Last week, Baltimore City announced the reopening of its Housing Choice Voucher Program (formerly known as Section 8) waiting list for the first time since 2003. Any interested resident may apply for one of 25,000 spots, online, between Oct. 22 and 30. In Baltimore, as well as many other jurisdictions, however, there are no legal requirements that landlords accept all legal sources of income (SOI), including the federally subsidized vouchers, for rental purposes, undermining the ‘choice’ portion of this federal housing program.


Odette Ramos is the executive director of the Community Development Network of Maryland, which for the last year has been running the ‘Consider the Person’ campaign, designed to dispel myths surrounding the types of tenants voucher recipients are.

“In Maryland, it’s perfectly legal for a landlord to say, ‘Oh, I don’t like how you’re getting your money, so I’m not going to rent to you.’ And that, to us, is discrimination,” said Ramos.

According to Ramos, studies have found no correlation between persons with vouchers moving into a community and increases in crime, for example. However, stereotypes and assumptions drive a perception among many landlords that voucher recipients will engage in undesirable behavior, a perception out of touch with the reality that housing vouchers are a scarce and therefore precious resource, as shown by the closing of the HCVP waiting list in Baltimore City for over a decade.

“More often than not you get tenants who have a voucher who are great tenants because they have to follow the rules to keep that voucher,” said Ramos.

The Housing Authority of Baltimore City (HABC) is a partner in the Consider the Person campaign, and according to Anthony Scott, deputy executive director of HABC, Baltimore currently has around 4,000 landlords participating in the voucher program, a number that is constantly growing. Baltimore, however, has no legal prohibitions against discrimination based on source of income (SOI), so landlord’s are not required to accept voucher recipients.


Currently in Maryland, only Frederick, Howard, and Montgomery Counties, as well as the cities of Frederick and Annapolis have SOI laws requiring that all legal sources of income be accepted by landlords. According to Tiffany Smith, chief of staff of Howard County Housing, these laws protect various types of income against discriminatory treatment.

“It does cover the voucher, which is great, but it also covers social security, child support, alimony, and those are areas that were typically discriminated against by landlords in the past,” said Smith.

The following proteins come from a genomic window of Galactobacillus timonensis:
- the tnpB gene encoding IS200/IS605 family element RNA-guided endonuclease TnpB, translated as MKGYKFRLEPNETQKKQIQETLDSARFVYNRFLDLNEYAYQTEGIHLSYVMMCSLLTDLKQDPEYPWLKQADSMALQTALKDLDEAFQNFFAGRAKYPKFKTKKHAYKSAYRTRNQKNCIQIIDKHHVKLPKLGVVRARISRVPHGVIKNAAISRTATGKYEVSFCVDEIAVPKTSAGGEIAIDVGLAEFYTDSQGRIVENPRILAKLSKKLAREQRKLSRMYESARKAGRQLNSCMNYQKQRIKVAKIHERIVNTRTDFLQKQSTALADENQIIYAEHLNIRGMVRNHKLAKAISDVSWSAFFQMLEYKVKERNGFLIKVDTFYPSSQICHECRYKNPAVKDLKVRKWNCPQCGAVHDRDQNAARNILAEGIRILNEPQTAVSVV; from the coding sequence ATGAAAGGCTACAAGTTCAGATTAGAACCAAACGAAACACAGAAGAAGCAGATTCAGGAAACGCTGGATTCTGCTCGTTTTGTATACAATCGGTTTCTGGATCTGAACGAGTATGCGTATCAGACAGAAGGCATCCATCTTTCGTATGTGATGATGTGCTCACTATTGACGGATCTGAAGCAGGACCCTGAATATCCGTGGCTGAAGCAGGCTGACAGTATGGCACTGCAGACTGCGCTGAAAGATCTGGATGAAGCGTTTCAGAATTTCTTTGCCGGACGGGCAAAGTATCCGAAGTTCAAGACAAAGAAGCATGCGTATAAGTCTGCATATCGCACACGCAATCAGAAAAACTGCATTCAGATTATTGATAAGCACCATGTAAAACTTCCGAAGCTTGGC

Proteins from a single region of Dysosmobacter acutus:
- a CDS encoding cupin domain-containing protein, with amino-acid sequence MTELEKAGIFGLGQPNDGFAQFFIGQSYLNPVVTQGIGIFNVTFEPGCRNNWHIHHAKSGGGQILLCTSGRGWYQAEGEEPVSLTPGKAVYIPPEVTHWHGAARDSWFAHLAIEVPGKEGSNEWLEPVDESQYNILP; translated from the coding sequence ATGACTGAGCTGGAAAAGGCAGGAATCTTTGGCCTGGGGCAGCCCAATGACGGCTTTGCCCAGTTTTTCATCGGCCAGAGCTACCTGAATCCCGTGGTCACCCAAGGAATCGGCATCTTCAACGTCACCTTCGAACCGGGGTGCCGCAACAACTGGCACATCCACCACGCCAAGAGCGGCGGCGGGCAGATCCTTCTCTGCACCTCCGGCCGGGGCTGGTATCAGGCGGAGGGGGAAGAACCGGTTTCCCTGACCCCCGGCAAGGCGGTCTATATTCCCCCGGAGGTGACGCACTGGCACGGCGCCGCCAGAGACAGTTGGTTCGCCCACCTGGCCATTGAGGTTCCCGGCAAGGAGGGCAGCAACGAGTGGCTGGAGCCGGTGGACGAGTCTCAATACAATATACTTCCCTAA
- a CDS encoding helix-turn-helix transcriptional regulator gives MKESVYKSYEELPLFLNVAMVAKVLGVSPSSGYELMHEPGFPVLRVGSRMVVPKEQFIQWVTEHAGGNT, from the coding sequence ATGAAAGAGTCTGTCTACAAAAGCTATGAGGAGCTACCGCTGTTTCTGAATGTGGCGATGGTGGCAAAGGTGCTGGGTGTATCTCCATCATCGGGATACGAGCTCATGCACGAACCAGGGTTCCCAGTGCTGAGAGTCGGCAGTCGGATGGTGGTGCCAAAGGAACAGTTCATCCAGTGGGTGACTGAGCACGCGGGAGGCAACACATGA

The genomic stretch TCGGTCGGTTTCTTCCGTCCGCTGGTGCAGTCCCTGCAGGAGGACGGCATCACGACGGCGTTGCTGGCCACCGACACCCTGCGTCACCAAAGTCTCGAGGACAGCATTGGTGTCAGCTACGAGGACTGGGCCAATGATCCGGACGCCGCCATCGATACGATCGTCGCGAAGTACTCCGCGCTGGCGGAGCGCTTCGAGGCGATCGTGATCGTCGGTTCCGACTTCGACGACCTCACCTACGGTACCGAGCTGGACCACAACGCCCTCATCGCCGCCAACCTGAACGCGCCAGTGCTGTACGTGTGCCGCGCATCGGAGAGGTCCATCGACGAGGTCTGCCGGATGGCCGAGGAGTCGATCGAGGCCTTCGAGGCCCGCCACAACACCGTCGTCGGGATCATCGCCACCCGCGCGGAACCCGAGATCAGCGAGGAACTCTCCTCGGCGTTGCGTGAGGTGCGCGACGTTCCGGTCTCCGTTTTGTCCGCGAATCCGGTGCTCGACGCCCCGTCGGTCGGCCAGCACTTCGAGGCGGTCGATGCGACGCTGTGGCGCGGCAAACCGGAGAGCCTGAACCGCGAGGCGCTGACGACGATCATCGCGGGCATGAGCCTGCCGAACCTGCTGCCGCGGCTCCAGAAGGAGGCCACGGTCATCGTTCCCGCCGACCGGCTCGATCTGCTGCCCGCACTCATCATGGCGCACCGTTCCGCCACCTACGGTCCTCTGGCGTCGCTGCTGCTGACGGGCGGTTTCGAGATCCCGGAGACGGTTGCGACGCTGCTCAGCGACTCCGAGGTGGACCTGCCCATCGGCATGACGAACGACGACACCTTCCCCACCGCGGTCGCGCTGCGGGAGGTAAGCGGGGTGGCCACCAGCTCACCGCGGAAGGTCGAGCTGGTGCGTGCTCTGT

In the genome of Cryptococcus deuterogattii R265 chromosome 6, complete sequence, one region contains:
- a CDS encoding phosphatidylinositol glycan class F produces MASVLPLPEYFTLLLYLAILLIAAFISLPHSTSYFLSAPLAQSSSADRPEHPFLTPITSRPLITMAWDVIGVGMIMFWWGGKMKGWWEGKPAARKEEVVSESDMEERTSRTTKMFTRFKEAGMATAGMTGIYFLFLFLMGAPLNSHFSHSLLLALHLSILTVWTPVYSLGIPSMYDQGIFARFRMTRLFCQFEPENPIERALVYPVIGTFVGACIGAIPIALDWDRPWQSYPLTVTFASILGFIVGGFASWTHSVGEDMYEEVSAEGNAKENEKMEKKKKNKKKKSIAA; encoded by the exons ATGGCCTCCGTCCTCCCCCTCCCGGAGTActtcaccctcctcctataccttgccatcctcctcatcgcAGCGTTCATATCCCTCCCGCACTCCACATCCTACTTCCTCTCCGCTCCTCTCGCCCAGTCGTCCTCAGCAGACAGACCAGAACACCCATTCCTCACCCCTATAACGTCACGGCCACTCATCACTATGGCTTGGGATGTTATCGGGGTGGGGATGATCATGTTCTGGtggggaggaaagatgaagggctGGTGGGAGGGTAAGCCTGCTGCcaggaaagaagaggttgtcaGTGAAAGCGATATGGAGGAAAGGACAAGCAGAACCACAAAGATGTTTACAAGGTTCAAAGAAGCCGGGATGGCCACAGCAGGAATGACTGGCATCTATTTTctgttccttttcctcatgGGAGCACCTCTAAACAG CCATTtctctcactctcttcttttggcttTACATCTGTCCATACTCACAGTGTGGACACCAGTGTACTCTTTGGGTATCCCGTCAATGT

For Smith, what SOI laws do is create an equal playing field for all renters, and protects persons who would otherwise be model tenants from discrimination on arbitrary grounds. “If a person has excellent credit, has no criminal background, and just does not make as much money as another person, and you just say ‘I don’t want to deal with the voucher program,’ it tends to limit the places that a person can choose to live. And they probably would otherwise be a very good tenant,” said Smith.


But stereotypes and stigma are only one obstacle to a greater housing supply for voucher recipients. As Scott explained, any landlord canparticipate in the voucher program but their property must meet housing quality standards established by HUD and enhanced by HABC. While such standards are necessary to protect voucher recipients, Smith, who also worked for the HABC for many years, notes that an unintended consequence of this is to limit the available housing stock for voucher recipients in a place like Baltimore, whose older infrastructure means many landlords are not able to participate in the voucher program, even if they want to, without first making significant capital improvements to their rental units.

Another issue, according to Clifton Martin, CEO of the Housing Commission of Anne Arundel County, is that “some areas have extremely competitive rental markets, and this drives rent up. We see this in some areas in and around Baltimore and DC. Once this happens, voucher families are priced out of those markets.”

As Scott explained, voucher recipients, who generally have higher incomes than persons in public housing, pay 30 percent of their income toward rent with the voucher subsidizing the rest of the costs. Housing authorities are required to do surveys of area rents in order to establish reasonable maximum rent rates. If a person wants to live in an area with far higher than average rates, the housing authority is not permitted to subsidize the rental, which further limits choices for recipients.

Then, of course, there is the simple problem of racism, which further works to limit housing options for voucher recipients in jurisdictions without SOI laws. “We know that there’s a racialized nature to this, because in the Baltimore region, most of the families are African American that need the vouchers,” said Ramos. “There are White families, and other nationalities that need the vouchers as well, but the stereotype certainly is that it’s just African American families and we don’t ‘those people’ here.”